"Savage" CFA Level III pass rate provokes new anguish

eFC logo

It's CFA® results day again. After the misery of the 25% CFA Level I pass rate and the misery of the 40% CFA Level II pass rate, we now have the additional trauma of a 42% CFA Level III pass rate. - For Level III, as for Level I, this is the lowest pass rate in the exam's history. 

The 42% who've passed are celebrating. Celebrants include a woman who sat Level III while five months pregnant, someone who'd failed three times and then passed, someone who took nine years to pass all three exams and yet another who achieved the same feat in just 18 months. 

However, those who failed are understandably frustrated at their situation and have taken to forums like Reddit to vent. One pointed out that CFA Level III was supposed to be the "easy" exam, and yet he'd failed after passing CFA Levels I and II the first time. Another said he'd put in 400 hours of study (instead of the 300 recommended hours) and had achieved over 75% in 10 mock tests, but had still failed. The 42% pass rate was "savage" said another. 

As with CFA Level I and II, the unusually low pass rate for Level III has provoked suspicion of deficiencies at CFA Institute, which arranges the exams. It doesn't help that this was the first year that Level III was taken on computers. - As Bloomberg points out, the last time the exam was administered using the traditional paper method (in December 2020), the pass rate was 56%. 

"The questions were beyond rogue," wrote one candidate who'd failed on Reddit. "- If you didn’t happen to read that one line in the syllabus, then there was no chance you could answer it." Many questions came up that didn't appear in almost 3,000 online questions covered in revision, he added.  

There is also widespread suspicion about CFA Institute's unexpected decision not to publish a detailed breakdown of the marks for people who passed. Instead, successful candidates were sent a message telling them that only failed candidates were getting a granular breakdown this year and that they could recognize their achievement by getting the Charter itself. "I bet they graded AM weird because it was on the computer and didn't want to show that," suggested one candidate. CFA Institute didn't respond to a query on why the granular results breakdown it traditionally provided has been dropped. However, it said its division of unsuccessful candidates into 10 groups so that they could see how the performed relative to other unsuccessful candidates was, "an example of credentialing industry best practice."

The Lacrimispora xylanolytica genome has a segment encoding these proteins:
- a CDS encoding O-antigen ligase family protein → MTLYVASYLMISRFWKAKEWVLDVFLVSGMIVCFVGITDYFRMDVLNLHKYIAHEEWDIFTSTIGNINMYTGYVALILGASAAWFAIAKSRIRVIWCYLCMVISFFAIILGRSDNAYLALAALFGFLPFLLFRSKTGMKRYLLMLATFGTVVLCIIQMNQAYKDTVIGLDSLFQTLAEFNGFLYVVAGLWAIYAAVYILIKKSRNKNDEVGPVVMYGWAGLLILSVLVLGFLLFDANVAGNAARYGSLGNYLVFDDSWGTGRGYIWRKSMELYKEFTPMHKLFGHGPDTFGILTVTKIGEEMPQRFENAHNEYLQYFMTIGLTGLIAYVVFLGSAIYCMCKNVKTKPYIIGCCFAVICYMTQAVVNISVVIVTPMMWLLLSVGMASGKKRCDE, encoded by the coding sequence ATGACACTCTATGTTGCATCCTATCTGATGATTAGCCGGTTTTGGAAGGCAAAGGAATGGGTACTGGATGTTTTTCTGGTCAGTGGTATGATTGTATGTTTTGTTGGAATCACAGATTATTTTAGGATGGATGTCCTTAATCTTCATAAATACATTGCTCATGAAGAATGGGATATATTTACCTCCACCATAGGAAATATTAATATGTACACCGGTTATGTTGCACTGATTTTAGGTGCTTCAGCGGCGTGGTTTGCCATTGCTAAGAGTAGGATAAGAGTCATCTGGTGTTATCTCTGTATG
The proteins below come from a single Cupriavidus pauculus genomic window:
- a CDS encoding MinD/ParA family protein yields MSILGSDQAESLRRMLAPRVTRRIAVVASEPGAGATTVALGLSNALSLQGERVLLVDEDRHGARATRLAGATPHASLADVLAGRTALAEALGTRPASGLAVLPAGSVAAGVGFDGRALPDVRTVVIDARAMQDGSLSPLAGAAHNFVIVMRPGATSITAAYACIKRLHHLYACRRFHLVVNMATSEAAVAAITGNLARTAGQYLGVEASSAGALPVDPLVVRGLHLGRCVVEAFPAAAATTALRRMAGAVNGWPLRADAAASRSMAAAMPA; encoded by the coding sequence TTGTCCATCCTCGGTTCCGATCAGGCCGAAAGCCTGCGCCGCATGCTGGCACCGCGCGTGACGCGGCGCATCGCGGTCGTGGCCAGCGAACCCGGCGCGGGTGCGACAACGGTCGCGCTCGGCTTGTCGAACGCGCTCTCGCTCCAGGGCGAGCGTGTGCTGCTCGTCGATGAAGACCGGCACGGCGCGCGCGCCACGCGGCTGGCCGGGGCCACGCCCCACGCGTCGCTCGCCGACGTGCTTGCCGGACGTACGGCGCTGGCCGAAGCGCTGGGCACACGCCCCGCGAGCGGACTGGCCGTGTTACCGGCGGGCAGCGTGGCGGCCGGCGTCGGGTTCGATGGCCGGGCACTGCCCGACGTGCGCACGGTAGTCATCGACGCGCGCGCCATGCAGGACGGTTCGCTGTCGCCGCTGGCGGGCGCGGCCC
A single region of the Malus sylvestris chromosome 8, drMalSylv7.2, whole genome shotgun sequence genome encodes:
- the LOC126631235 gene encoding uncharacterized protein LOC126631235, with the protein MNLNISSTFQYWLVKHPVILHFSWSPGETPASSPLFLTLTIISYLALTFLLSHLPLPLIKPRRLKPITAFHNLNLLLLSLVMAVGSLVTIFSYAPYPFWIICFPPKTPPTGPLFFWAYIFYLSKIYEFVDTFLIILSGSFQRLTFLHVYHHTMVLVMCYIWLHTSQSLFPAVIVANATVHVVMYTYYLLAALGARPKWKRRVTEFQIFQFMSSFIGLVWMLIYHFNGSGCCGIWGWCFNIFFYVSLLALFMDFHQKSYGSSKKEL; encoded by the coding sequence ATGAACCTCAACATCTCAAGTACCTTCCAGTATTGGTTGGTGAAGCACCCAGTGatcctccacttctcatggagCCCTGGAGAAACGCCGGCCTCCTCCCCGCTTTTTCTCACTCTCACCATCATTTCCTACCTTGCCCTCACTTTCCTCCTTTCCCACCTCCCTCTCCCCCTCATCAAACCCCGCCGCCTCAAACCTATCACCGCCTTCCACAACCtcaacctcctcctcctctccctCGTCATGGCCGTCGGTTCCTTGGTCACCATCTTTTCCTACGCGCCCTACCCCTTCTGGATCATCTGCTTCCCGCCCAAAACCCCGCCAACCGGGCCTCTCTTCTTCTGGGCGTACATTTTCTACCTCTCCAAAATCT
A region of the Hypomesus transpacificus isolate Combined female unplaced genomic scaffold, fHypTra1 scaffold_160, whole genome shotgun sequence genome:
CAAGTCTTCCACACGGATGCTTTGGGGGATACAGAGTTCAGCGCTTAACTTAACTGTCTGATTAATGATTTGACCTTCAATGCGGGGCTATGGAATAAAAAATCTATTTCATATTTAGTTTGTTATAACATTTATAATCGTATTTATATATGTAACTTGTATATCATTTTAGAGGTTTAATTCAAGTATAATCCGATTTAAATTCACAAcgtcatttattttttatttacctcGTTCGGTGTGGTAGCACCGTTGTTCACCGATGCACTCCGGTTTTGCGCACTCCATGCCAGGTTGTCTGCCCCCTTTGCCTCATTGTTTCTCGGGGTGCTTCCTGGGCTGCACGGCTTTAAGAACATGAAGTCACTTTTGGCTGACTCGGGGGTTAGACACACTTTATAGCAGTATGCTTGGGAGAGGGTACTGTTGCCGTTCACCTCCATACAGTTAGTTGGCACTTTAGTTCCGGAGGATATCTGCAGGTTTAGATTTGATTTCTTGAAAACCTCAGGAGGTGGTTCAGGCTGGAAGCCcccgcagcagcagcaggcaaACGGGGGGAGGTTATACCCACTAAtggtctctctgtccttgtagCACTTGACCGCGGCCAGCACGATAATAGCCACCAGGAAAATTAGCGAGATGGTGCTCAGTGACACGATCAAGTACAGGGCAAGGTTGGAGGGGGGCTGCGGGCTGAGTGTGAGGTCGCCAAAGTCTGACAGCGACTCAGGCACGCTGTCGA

While some of those who failed said they'd be resitting in November, others said they were done with trying to achieve the CFA Charter. "This program has drained every ounce of happiness out of me over the last six years," said one. Another pointed out that based on the historic average pass rate for each exam (45% * 45% * 55% = 11.1%), around one in nine people could expect to pass each first time, but that this year's pass rates (25% * 40% * 42% = 4.2%) suggest it's now more like one in 24. "If I knew this going in, I never would have started studying for the Charter," he said. 

In a statement, CFA Institute said the degree of difficulty of May's exams was "consistent with previous exam administrations," and that it believed that "the disrupted nature of the deferred candidates’ studies is reflected in the overall passing rate across all three levels.”

CFA Institute does not endorse, promote or warrant the accuracy or quality of eFinancialCareers. CFA® and Chartered Financial Analyst® are registered trademarks owned by CFA Institute.

Have a confidential story, tip, or comment you’d like to share? Contact: sbutcher@efinancialcareers.com  in the first instance. Whatsapp/Signal/Telegram also available. Bear with us if you leave a comment at the bottom of this article: all our comments are moderated by human beings. Sometimes these humans might be asleep, or away from their desks, so it may take a while for your comment to appear. Eventually it will – unless it’s offensive or libelous (in which case it won’t.

Photo by Birmingham Museums Trust on Unsplash

Related articles

Popular job sectors


Search jobs

Search articles